Legal Tender by Lisa Scottoline -- this book introduces readers to Benedetta Rosato aka Bennie who was quite prominent in the later series featuring her and Mary. In this book Bennie's partner wants to dissolve the company that they built together.

Becoming Us by Robin Jones Gunn -- an easy read I found in the New Books area; After a few years of living with her inlaws in North Carolina, Emily and her husband and daughter move across the country to take over a car lot ownership in southern California. As the family struggles to make it, they make friends - especially good girl friends. This book focuses a lot on family togetherness and friendship togetherness.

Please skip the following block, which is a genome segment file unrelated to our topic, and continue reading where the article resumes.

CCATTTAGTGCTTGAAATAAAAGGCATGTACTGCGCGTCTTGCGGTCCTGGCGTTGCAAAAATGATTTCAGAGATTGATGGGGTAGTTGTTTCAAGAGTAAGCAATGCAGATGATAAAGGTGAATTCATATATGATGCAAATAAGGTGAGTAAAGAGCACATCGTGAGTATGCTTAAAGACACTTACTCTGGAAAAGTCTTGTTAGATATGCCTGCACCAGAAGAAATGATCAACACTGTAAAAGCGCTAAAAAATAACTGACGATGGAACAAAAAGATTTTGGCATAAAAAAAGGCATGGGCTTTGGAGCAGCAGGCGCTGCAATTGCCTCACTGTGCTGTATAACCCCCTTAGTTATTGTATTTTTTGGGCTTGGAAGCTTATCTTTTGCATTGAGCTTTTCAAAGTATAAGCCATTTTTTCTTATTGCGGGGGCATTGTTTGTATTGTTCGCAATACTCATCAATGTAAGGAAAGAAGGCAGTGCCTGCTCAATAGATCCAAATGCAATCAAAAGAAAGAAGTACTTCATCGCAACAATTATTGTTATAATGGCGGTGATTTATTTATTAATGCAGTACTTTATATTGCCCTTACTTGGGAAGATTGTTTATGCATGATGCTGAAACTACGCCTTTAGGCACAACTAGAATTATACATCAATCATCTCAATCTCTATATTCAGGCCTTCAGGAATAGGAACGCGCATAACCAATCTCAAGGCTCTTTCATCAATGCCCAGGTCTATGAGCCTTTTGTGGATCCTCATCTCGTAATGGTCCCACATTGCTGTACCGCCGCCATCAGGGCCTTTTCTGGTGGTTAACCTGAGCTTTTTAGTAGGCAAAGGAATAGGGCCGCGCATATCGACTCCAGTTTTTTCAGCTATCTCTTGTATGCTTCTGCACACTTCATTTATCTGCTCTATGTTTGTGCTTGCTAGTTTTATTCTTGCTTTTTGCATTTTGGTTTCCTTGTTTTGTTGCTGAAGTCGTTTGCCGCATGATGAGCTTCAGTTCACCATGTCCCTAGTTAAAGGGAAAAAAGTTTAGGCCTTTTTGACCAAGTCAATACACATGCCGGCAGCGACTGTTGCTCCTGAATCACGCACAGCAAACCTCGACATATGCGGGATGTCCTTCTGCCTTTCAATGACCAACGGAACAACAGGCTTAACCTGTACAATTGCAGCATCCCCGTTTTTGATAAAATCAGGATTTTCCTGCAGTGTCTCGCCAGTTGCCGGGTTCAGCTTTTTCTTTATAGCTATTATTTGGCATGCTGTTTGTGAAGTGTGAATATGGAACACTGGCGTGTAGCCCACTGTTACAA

Troublesome Creek by Jan Watson -- an easy read and fairly interesting look at life on a mountain farm in the l800s. Copper Brown is 15 years old, and her mother (actually her natural mom's sister) is talking about sending her off to boarding school. But Copper loves her way of life, and wants to stay.  Pretty good book. I actually read this years ago, but it's been so long that hardly any of it seems familiar. My mom read it recently and there are two follow-up books which I don't think I ever read so I plan to do that soon. 

Willow Springs by Jan Watson -- this continues the story of Copper Brown as she marries and makes a life with her husband in a new area, outside her beloved mountains. She battles homesickness, but then starts making friends in the community.